Is Roger Federer’s Team-Style Laver Cup the Future of Pro Tennis?

With interest in the Davis Cup waning, the tournament has emerged as a loose, lively alternative to the Grand Slams

laver cup 2019 team europe victory
Team Europe celebrates their victory at the 2019 Laver Cup in Geneva
ROMAIN LAFABREGUE / GETTY
By Van Sias / September 24, 2019 9:22 am

From Roger Federer and Rafael Nadal doling out coaching advice to an up-and-comer defeating a Grand Slam finalist to a player in the midst of a seasons-long struggle recording his first victory in nearly a year, the just-concluded Laver Cup kept tennis fans riveted by both its on- and off-court proceedings.

The next step for the organizers of this event and similar team competitions is to garner the attention of the sports fan who tends to gravitate toward the return of football and baseball’s postseason. In other words, the time of year — immediately proceeding the final Grand Slam in the calendar — when mainstream interest in tennis tends to wane.

It appears that if any event is going to do that, it’s the Laver Cup, which offers a gathering of star power over the course of three days that’s rarely been seen in tennis. Named for the Australian great who remains the only player to have won Wimbledon and the Australian, French and U.S. Opens in one year twice, the competition features “Team Europe” taking on “Team World” in a series of singles and doubles matches. In the first edition in 2017, longtime rivals Federer and Nadal teamed up in doubles, while last year, Federer partnered current world No. 1 Novak Djokovic.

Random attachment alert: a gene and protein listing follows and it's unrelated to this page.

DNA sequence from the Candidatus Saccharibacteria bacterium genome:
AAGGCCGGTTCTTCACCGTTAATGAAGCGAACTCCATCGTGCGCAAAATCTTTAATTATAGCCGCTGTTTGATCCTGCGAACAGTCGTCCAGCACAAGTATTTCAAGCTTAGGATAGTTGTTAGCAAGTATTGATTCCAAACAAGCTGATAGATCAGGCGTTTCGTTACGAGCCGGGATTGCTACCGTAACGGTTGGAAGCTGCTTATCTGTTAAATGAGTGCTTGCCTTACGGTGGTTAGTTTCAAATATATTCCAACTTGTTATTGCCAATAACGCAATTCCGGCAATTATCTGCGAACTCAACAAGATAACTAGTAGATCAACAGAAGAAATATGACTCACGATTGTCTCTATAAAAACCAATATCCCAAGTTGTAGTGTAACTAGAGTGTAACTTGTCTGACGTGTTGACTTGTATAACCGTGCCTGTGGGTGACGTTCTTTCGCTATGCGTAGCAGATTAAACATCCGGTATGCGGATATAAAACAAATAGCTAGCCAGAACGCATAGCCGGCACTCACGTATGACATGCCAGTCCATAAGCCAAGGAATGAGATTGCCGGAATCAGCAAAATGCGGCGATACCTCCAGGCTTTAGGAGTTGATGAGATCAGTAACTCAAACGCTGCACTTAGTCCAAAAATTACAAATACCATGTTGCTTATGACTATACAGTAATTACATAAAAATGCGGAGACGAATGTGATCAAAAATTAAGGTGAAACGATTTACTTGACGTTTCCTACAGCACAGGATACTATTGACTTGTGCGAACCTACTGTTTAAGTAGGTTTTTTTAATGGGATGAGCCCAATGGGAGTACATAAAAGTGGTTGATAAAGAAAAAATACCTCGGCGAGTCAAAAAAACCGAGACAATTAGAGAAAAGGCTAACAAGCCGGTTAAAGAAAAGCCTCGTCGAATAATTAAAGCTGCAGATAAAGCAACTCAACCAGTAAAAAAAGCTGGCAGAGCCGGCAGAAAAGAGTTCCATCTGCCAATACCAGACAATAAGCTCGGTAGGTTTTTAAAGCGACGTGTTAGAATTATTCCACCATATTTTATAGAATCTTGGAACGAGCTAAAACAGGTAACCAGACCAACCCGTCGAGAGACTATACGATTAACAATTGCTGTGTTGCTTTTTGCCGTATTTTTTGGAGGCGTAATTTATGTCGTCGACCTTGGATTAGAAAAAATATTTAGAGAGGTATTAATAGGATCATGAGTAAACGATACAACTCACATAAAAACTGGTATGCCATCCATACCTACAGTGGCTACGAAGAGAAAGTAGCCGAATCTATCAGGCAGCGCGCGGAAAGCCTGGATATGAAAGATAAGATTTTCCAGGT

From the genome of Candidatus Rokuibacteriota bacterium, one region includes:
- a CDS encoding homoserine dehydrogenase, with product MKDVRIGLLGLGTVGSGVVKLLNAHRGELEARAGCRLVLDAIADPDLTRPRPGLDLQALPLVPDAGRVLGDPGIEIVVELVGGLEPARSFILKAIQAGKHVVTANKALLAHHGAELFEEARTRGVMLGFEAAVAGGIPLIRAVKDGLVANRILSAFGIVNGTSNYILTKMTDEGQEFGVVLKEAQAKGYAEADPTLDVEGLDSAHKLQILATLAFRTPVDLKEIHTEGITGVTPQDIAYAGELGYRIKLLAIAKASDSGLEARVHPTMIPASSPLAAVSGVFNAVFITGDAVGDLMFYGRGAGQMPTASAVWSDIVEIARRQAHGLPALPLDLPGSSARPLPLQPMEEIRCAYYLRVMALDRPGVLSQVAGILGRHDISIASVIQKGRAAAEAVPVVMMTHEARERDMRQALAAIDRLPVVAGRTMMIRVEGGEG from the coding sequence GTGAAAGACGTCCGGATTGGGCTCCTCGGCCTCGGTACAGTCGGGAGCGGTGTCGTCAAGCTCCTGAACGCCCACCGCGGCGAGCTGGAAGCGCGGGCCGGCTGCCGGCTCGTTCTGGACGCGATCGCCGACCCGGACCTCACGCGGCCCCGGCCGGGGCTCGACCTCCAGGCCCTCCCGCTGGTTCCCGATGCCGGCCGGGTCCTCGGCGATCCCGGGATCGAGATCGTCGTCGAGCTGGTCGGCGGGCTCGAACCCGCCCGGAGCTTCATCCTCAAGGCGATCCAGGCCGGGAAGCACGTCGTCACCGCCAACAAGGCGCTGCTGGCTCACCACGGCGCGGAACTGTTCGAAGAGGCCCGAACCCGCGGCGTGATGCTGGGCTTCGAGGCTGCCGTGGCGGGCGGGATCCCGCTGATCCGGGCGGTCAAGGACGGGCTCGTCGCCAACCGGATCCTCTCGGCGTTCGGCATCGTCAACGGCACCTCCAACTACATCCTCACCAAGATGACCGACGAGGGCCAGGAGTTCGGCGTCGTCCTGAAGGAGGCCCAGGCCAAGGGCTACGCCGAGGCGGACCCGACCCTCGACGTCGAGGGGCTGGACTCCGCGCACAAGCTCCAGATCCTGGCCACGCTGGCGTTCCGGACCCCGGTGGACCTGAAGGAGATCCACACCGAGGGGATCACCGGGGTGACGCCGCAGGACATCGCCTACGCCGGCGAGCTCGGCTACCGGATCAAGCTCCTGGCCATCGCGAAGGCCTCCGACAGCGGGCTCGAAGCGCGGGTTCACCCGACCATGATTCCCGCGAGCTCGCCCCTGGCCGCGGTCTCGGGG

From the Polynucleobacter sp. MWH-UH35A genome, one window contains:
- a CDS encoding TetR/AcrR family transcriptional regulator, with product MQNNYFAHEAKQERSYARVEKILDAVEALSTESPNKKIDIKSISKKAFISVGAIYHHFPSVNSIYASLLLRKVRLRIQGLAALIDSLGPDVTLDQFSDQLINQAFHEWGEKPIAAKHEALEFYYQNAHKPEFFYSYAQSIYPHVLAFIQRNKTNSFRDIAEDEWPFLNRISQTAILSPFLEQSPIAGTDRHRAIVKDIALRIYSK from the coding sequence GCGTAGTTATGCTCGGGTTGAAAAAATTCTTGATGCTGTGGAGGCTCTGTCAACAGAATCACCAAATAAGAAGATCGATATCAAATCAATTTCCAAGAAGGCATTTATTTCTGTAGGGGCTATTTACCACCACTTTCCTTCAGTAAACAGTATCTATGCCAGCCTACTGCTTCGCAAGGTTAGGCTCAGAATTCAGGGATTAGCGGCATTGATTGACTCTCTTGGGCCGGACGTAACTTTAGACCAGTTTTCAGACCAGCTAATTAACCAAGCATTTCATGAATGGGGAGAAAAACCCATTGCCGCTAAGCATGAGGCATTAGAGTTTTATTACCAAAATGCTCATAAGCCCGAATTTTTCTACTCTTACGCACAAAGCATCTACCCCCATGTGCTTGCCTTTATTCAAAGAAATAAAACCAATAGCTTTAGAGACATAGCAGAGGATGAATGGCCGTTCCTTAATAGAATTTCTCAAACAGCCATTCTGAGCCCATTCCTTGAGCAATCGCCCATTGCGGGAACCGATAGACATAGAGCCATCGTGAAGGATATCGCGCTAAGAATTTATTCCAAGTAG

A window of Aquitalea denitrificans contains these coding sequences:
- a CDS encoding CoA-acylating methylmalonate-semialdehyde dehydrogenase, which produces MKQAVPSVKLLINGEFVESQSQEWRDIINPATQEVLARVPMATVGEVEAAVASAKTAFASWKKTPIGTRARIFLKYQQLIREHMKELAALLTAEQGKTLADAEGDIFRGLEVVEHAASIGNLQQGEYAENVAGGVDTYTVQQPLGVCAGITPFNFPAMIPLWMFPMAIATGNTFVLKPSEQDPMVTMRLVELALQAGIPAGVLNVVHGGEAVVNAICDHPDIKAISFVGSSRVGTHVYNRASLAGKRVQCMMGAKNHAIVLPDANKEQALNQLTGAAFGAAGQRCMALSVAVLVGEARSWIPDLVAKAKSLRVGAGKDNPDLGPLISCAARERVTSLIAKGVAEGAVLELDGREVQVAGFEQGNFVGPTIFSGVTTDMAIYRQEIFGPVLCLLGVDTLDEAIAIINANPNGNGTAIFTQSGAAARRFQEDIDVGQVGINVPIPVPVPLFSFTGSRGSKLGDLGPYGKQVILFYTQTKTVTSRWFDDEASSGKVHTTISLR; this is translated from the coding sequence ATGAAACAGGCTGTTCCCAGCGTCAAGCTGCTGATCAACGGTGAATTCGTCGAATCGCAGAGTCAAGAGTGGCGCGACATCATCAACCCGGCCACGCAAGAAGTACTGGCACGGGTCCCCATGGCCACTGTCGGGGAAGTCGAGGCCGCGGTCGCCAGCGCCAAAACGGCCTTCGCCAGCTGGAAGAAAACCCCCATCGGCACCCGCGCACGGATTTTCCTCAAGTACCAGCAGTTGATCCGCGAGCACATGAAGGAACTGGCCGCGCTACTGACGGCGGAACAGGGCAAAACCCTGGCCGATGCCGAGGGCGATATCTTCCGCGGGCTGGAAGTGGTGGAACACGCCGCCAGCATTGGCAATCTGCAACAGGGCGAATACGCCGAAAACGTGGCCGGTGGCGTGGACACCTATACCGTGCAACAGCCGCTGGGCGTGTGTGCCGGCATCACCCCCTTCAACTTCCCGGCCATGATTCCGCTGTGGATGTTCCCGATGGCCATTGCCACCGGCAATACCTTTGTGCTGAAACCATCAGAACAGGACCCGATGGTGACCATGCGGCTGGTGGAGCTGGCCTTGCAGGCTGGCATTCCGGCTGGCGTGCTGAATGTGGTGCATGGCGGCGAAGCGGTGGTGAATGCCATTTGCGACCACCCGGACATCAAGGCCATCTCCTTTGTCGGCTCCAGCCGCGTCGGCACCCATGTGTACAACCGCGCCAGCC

For the third year in a row, this time in Geneva, Team Europe — led once again by Federer and Nadal — defeated Team World, despite the latter gaining a lead over the weekend for the first time behind clutch wins from Americans Taylor Fritz and Jack Sock, who were at opposite ends when it came to their form: Fritz, 21, has had a breakout campaign, while former world No. 8 Sock has been in a slump for nearly two years. The enigmatic Australian Nick Kyrgios also pushed Federer to the brink in singles and teamed up with Sock to defeat Federer and Stefanos Tsitsipas of Greece in doubles.

The Laver Cup was founded by Federer’s management company in conjunction with two other partners to create an event that generates the excitement of golf’s Ryder Cup, which features an international squad taking on an American team every two years with a matchplay format.

For more than a century, men’s tennis has had its own global competition, the Davis Cup. Prior to this year, 16 teams qualified for the World Group, and over the course of four weekends throughout the year, nations were drawn to face each other in a best-of-five “tie” determined by four singles and one doubles “rubber,” or match.

While the competition was tied to tennis’s earliest roots (it was founded in 1900), its popularity has decreased in recent years as top players have omitted it from their already-too-long calendars. Along with the four Grand Slams, it was the only event all of the ATP’s “Big 4” (Federer, Nadal, Djokovic and Andy Murray) had won at some point in their careers. Murray was the most recent among them to be part of a winning campaign, in 2015, as Great Britain captured the title for the first time in nearly 80 years.